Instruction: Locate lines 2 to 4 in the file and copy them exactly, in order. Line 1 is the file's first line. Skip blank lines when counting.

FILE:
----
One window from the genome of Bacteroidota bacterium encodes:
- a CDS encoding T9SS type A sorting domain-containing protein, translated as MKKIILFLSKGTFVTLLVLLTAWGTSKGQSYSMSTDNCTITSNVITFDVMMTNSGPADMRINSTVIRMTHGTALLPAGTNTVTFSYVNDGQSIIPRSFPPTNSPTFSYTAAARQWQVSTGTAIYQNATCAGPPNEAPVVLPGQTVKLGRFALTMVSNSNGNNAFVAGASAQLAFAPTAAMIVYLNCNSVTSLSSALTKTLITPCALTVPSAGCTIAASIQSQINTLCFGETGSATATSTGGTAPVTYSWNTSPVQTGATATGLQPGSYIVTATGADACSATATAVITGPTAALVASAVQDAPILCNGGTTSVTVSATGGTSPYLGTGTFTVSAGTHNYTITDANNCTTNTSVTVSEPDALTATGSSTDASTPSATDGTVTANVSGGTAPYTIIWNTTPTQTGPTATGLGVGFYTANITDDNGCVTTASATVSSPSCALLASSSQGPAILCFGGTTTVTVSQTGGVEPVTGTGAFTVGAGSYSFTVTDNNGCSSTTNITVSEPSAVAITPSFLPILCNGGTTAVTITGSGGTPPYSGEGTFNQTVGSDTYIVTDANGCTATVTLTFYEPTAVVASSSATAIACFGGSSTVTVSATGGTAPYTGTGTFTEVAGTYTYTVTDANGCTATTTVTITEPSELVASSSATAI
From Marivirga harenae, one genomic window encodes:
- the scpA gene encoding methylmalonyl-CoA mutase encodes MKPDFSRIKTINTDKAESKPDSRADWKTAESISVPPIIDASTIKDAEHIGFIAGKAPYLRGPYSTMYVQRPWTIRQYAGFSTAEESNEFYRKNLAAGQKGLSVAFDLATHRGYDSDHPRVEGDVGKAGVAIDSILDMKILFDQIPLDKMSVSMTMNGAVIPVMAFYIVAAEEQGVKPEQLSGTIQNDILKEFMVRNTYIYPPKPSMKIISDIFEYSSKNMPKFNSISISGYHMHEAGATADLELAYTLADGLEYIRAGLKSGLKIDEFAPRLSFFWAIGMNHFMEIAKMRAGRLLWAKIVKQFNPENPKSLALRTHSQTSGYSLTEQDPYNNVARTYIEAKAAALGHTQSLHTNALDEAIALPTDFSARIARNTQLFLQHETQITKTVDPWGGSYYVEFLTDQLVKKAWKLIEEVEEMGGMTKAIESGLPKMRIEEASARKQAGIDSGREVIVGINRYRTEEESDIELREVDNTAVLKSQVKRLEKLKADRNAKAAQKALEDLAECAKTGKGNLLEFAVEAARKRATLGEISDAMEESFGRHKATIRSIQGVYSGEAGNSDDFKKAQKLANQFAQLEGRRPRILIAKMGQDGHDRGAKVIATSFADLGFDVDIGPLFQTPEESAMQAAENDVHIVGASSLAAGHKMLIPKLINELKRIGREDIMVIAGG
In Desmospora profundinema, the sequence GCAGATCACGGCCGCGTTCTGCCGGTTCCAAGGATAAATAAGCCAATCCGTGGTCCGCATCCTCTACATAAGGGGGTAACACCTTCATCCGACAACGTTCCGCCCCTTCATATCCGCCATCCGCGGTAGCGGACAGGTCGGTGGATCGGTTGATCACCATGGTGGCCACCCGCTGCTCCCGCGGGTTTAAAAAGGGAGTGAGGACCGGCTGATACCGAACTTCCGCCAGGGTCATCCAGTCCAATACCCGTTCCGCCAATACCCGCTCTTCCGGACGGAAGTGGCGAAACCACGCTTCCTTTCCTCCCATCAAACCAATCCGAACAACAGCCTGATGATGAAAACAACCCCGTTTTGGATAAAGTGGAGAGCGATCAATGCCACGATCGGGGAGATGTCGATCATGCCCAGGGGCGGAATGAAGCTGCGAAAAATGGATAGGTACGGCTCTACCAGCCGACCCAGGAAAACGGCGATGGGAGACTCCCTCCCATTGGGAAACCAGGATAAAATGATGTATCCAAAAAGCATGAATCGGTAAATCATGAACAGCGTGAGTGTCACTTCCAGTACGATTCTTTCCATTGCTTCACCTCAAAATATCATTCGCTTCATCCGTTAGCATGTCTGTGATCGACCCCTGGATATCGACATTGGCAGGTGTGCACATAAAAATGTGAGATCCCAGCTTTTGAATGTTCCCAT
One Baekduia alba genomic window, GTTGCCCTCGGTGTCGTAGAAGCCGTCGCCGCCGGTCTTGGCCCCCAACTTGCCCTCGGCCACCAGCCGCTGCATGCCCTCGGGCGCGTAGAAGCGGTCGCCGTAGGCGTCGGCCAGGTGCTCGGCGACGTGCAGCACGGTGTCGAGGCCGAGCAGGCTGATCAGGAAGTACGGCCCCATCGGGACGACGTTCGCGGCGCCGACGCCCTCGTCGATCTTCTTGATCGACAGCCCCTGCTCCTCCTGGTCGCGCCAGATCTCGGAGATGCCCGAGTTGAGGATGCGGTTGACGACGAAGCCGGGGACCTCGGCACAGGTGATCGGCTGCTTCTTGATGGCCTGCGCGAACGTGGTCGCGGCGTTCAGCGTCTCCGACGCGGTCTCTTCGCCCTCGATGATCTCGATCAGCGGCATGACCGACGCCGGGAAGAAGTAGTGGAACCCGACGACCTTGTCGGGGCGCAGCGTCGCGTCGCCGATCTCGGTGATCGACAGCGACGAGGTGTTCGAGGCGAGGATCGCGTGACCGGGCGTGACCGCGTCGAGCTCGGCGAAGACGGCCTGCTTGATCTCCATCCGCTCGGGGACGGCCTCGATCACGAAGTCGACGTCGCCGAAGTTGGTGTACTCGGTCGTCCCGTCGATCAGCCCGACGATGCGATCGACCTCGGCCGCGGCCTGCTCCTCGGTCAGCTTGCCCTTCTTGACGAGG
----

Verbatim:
- a CDS encoding T9SS type A sorting domain-containing protein, translated as MKKIILFLSKGTFVTLLVLLTAWGTSKGQSYSMSTDNCTITSNVITFDVMMTNSGPADMRINSTVIRMTHGTALLPAGTNTVTFSYVNDGQSIIPRSFPPTNSPTFSYTAAARQWQVSTGTAIYQNATCAGPPNEAPVVLPGQTVKLGRFALTMVSNSNGNNAFVAGASAQLAFAPTAAMIVYLNCNSVTSLSSALTKTLITPCALTVPSAGCTIAASIQSQINTLCFGETGSATATSTGGTAPVTYSWNTSPVQTGATATGLQPGSYIVTATGADACSATATAVITGPTAALVASAVQDAPILCNGGTTSVTVSATGGTSPYLGTGTFTVSAGTHNYTITDANNCTTNTSVTVSEPDALTATGSSTDASTPSATDGTVTANVSGGTAPYTIIWNTTPTQTGPTATGLGVGFYTANITDDNGCVTTASATVSSPSCALLASSSQGPAILCFGGTTTVTVSQTGGVEPVTGTGAFTVGAGSYSFTVTDNNGCSSTTNITVSEPSAVAITPSFLPILCNGGTTAVTITGSGGTPPYSGEGTFNQTVGSDTYIVTDANGCTATVTLTFYEPTAVVASSSATAIACFGGSSTVTVSATGGTAPYTGTGTFTEVAGTYTYTVTDANGCTATTTVTITEPSELVASSSATAI
From Marivirga harenae, one genomic window encodes:
- the scpA gene encoding methylmalonyl-CoA mutase encodes MKPDFSRIKTINTDKAESKPDSRADWKTAESISVPPIIDASTIKDAEHIGFIAGKAPYLRGPYSTMYVQRPWTIRQYAGFSTAEESNEFYRKNLAAGQKGLSVAFDLATHRGYDSDHPRVEGDVGKAGVAIDSILDMKILFDQIPLDKMSVSMTMNGAVIPVMAFYIVAAEEQGVKPEQLSGTIQNDILKEFMVRNTYIYPPKPSMKIISDIFEYSSKNMPKFNSISISGYHMHEAGATADLELAYTLADGLEYIRAGLKSGLKIDEFAPRLSFFWAIGMNHFMEIAKMRAGRLLWAKIVKQFNPENPKSLALRTHSQTSGYSLTEQDPYNNVARTYIEAKAAALGHTQSLHTNALDEAIALPTDFSARIARNTQLFLQHETQITKTVDPWGGSYYVEFLTDQLVKKAWKLIEEVEEMGGMTKAIESGLPKMRIEEASARKQAGIDSGREVIVGINRYRTEEESDIELREVDNTAVLKSQVKRLEKLKADRNAKAAQKALEDLAECAKTGKGNLLEFAVEAARKRATLGEISDAMEESFGRHKATIRSIQGVYSGEAGNSDDFKKAQKLANQFAQLEGRRPRILIAKMGQDGHDRGAKVIATSFADLGFDVDIGPLFQTPEESAMQAAENDVHIVGASSLAAGHKMLIPKLINELKRIGREDIMVIAGG